But in the end, I was amazed to find we saved over $1,000. We found resources we had long since forgotten. We found items in the pantry we’d overlooked. We found toys that had been discarded. We certainly found creativity that we had stifled.
I did a spending freeze last year and it was fabulous! So empowering to have the ability to just say no to buying the inessentials! —Laurie
I wish I could say we didn’t fight about money that whole time, but in a strange twist, we actually had a doozy of a fight when my husband wanted to spend a few dollars on something and I said no, that it wasn’t “essential.” (Let me tell you, having had all our previous money fights originate from my poor spending habits, it was practically like The Twilight Zone to have it go the other way.) But we lived!
And when someone asked, at the end of the month, would we do it again, our answer was an emphatic yes! In fact, we’ve now gone through a handful of rounds of spending zero, and every time we do it, we gain new insights and greater appreciation for everything we already have. We have a life rich with faith, family, friends, and creativity. We’ve learned to be secure in the idea that a life well lived has nothing to do with what we have, but instead is made of who we are and what we do with what’s been given to us.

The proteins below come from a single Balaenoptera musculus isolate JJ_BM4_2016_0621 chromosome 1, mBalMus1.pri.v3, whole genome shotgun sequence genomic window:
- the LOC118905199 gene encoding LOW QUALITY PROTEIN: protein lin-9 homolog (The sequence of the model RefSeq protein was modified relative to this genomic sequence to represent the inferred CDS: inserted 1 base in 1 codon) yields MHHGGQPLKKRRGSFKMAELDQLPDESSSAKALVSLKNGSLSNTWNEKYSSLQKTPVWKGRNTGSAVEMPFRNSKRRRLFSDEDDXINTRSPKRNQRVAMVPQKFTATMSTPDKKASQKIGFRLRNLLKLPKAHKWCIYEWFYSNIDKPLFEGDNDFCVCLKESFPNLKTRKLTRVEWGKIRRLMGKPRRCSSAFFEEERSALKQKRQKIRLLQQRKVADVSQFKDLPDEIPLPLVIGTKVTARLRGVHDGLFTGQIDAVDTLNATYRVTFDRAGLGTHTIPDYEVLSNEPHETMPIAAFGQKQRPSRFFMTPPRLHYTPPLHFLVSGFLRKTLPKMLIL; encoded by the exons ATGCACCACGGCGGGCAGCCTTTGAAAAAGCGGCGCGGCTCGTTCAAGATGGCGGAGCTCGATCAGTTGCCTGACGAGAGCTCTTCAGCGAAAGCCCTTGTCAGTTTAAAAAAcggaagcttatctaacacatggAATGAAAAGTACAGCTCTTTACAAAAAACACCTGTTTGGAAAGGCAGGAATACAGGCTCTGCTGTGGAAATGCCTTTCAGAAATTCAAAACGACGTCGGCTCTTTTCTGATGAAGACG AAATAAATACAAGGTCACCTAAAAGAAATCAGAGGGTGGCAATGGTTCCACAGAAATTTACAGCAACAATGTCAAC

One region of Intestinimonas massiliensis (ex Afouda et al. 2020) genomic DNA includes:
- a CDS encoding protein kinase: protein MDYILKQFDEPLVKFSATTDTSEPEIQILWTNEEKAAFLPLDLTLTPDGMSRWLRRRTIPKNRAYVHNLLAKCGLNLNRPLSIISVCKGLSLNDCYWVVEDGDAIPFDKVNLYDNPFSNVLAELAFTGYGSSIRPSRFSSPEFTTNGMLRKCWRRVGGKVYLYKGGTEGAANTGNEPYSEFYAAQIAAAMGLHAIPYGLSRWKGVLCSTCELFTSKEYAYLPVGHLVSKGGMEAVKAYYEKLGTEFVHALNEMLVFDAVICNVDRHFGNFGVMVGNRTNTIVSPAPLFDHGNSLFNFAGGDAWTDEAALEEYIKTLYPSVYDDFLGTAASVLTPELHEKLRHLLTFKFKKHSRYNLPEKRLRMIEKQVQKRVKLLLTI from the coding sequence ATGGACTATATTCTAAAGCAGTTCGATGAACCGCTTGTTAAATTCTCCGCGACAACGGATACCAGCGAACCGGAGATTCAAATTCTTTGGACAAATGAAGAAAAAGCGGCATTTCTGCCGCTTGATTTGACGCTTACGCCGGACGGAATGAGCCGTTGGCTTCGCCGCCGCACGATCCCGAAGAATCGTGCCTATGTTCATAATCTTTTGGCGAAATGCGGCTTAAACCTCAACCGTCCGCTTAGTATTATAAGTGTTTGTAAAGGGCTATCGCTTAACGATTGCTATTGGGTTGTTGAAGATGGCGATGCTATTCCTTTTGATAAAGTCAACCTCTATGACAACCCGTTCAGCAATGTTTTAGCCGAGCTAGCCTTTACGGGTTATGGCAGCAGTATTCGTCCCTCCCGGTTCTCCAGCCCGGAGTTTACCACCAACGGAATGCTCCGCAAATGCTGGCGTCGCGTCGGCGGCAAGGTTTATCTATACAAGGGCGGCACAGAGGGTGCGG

Establishing GROUND rules:
Once you’ve signed your commitment, it’s time to set up the ground rules for your month. For us it was pretty simple: no spending on anything that wasn’t absolutely essential.
For our family that meant giving money to church, paying our regular bills and utilities, and some essentials (like a can’t-wait car repair). The only food we allowed ourselves to purchase over the month included bread, milk, eggs, and cheese. The rest of our food came from our pantry and freezer. (Yes, it was a challenge.)